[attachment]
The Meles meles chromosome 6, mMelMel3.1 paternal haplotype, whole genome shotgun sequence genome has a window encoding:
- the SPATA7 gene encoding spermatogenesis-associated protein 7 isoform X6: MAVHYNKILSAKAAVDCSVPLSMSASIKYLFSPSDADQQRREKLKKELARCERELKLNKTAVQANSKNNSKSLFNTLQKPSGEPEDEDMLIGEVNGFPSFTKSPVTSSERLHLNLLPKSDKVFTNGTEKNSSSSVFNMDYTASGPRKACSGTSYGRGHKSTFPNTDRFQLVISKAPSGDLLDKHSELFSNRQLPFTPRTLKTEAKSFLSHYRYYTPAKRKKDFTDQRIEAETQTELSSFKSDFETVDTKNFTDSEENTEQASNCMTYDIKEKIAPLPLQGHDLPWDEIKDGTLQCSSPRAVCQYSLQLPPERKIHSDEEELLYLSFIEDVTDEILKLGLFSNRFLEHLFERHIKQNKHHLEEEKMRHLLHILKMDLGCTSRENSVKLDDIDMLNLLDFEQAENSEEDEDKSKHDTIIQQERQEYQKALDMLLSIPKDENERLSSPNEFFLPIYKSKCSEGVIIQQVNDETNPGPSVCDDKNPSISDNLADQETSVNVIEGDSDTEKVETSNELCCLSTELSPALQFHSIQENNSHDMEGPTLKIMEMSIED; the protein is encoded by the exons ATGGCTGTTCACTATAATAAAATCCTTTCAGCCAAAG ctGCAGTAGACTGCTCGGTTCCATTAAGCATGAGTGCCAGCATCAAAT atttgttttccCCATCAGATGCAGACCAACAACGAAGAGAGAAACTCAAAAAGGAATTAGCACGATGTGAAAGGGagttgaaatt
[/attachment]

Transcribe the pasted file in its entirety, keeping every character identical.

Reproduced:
The Meles meles chromosome 6, mMelMel3.1 paternal haplotype, whole genome shotgun sequence genome has a window encoding:
- the SPATA7 gene encoding spermatogenesis-associated protein 7 isoform X6: MAVHYNKILSAKAAVDCSVPLSMSASIKYLFSPSDADQQRREKLKKELARCERELKLNKTAVQANSKNNSKSLFNTLQKPSGEPEDEDMLIGEVNGFPSFTKSPVTSSERLHLNLLPKSDKVFTNGTEKNSSSSVFNMDYTASGPRKACSGTSYGRGHKSTFPNTDRFQLVISKAPSGDLLDKHSELFSNRQLPFTPRTLKTEAKSFLSHYRYYTPAKRKKDFTDQRIEAETQTELSSFKSDFETVDTKNFTDSEENTEQASNCMTYDIKEKIAPLPLQGHDLPWDEIKDGTLQCSSPRAVCQYSLQLPPERKIHSDEEELLYLSFIEDVTDEILKLGLFSNRFLEHLFERHIKQNKHHLEEEKMRHLLHILKMDLGCTSRENSVKLDDIDMLNLLDFEQAENSEEDEDKSKHDTIIQQERQEYQKALDMLLSIPKDENERLSSPNEFFLPIYKSKCSEGVIIQQVNDETNPGPSVCDDKNPSISDNLADQETSVNVIEGDSDTEKVETSNELCCLSTELSPALQFHSIQENNSHDMEGPTLKIMEMSIED; the protein is encoded by the exons ATGGCTGTTCACTATAATAAAATCCTTTCAGCCAAAG ctGCAGTAGACTGCTCGGTTCCATTAAGCATGAGTGCCAGCATCAAAT atttgttttccCCATCAGATGCAGACCAACAACGAAGAGAGAAACTCAAAAAGGAATTAGCACGATGTGAAAGGGagttgaaatt